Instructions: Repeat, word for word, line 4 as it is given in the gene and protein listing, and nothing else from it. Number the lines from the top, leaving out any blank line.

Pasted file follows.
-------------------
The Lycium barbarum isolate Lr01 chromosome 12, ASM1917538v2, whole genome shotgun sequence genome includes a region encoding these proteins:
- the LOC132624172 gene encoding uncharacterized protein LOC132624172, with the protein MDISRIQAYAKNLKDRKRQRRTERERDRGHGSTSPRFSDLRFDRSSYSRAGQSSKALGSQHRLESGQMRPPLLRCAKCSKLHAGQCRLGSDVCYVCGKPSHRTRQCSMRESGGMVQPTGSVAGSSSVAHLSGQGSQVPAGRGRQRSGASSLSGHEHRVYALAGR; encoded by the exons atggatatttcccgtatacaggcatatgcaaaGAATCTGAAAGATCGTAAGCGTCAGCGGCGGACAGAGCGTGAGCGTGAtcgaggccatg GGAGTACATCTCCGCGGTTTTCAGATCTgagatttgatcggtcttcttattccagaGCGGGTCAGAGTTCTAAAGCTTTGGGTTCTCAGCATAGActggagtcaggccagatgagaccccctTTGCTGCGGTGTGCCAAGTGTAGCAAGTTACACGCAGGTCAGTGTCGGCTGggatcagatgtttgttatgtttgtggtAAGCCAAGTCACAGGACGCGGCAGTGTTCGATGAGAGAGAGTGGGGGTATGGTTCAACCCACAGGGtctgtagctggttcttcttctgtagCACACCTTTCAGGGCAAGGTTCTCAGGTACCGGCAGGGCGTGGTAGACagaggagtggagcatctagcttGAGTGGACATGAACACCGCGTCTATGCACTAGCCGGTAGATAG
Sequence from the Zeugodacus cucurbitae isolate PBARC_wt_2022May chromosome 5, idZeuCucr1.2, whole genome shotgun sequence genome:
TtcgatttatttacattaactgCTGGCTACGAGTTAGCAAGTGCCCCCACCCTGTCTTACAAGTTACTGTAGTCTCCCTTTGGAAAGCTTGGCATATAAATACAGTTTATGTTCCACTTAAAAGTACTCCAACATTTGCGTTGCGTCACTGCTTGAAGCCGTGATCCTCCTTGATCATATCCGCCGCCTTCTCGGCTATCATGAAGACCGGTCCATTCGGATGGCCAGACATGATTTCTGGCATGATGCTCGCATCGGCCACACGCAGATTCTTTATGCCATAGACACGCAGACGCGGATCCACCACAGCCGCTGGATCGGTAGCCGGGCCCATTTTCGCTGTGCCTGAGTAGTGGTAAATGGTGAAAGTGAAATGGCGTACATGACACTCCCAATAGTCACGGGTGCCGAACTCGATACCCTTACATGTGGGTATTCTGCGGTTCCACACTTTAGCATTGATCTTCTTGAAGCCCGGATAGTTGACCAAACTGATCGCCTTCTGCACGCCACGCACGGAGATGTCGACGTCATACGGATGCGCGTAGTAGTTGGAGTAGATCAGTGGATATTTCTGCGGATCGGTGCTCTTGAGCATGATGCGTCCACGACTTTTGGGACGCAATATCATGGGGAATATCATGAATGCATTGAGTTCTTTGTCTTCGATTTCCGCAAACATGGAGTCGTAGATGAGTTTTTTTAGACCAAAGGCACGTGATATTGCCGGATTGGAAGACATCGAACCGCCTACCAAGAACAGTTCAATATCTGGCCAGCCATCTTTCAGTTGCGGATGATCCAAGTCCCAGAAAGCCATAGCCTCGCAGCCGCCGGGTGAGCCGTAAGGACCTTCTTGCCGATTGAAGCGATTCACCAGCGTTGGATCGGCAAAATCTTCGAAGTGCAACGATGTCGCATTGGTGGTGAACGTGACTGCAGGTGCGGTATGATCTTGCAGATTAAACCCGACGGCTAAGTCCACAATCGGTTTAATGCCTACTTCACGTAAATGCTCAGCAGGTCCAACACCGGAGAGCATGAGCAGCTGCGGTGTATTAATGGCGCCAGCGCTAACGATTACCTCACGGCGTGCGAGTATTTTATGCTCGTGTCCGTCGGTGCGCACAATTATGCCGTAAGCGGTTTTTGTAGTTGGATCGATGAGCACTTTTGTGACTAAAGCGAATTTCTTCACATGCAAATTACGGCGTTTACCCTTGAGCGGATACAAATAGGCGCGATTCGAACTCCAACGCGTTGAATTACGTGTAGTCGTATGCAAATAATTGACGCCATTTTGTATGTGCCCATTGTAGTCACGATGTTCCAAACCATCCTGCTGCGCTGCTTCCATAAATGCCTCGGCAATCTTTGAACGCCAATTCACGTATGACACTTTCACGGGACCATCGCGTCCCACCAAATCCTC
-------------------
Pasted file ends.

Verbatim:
TtcgatttatttacattaactgCTGGCTACGAGTTAGCAAGTGCCCCCACCCTGTCTTACAAGTTACTGTAGTCTCCCTTTGGAAAGCTTGGCATATAAATACAGTTTATGTTCCACTTAAAAGTACTCCAACATTTGCGTTGCGTCACTGCTTGAAGCCGTGATCCTCCTTGATCATATCCGCCGCCTTCTCGGCTATCATGAAGACCGGTCCATTCGGATGGCCAGACATGATTTCTGGCATGATGCTCGCATCGGCCACACGCAGATTCTTTATGCCATAGACACGCAGACGCGGATCCACCACAGCCGCTGGATCGGTAGCCGGGCCCATTTTCGCTGTGCCTGAGTAGTGGTAAATGGTGAAAGTGAAATGGCGTACATGACACTCCCAATAGTCACGGGTGCCGAACTCGATACCCTTACATGTGGGTATTCTGCGGTTCCACACTTTAGCATTGATCTTCTTGAAGCCCGGATAGTTGACCAAACTGATCGCCTTCTGCACGCCACGCACGGAGATGTCGACGTCATACGGATGCGCGTAGTAGTTGGAGTAGATCAGTGGATATTTCTGCGGATCGGTGCTCTTGAGCATGATGCGTCCACGACTTTTGGGACGCAATATCATGGGGAATATCATGAATGCATTGAGTTCTTTGTCTTCGATTTCCGCAAACATGGAGTCGTAGATGAGTTTTTTTAGACCAAAGGCACGTGATATTGCCGGATTGGAAGACATCGAACCGCCTACCAAGAACAGTTCAATATCTGGCCAGCCATCTTTCAGTTGCGGATGATCCAAGTCCCAGAAAGCCATAGCCTCGCAGCCGCCGGGTGAGCCGTAAGGACCTTCTTGCCGATTGAAGCGATTCACCAGCGTTGGATCGGCAAAATCTTCGAAGTGCAACGATGTCGCATTGGTGGTGAACGTGACTGCAGGTGCGGTATGATCTTGCAGATTAAACCCGACGGCTAAGTCCACAATCGGTTTAATGCCTACTTCACGTAAATGCTCAGCAGGTCCAACACCGGAGAGCATGAGCAGCTGCGGTGTATTAATGGCGCCAGCGCTAACGATTACCTCACGGCGTGCGAGTATTTTATGCTCGTGTCCGTCGGTGCGCACAATTATGCCGTAAGCGGTTTTTGTAGTTGGATCGATGAGCACTTTTGTGACTAAAGCGAATTTCTTCACATGCAAATTACGGCGTTTACCCTTGAGCGGATACAAATAGGCGCGATTCGAACTCCAACGCGTTGAATTACGTGTAGTCGTATGCAAATAATTGACGCCATTTTGTATGTGCCCATTGTAGTCACGATGTTCCAAACCATCCTGCTGCGCTGCTTCCATAAATGCCTCGGCAATCTTTGAACGCCAATTCACGTATGACACTTTCACGGGACCATCGCGTCCCACCAAATCCTC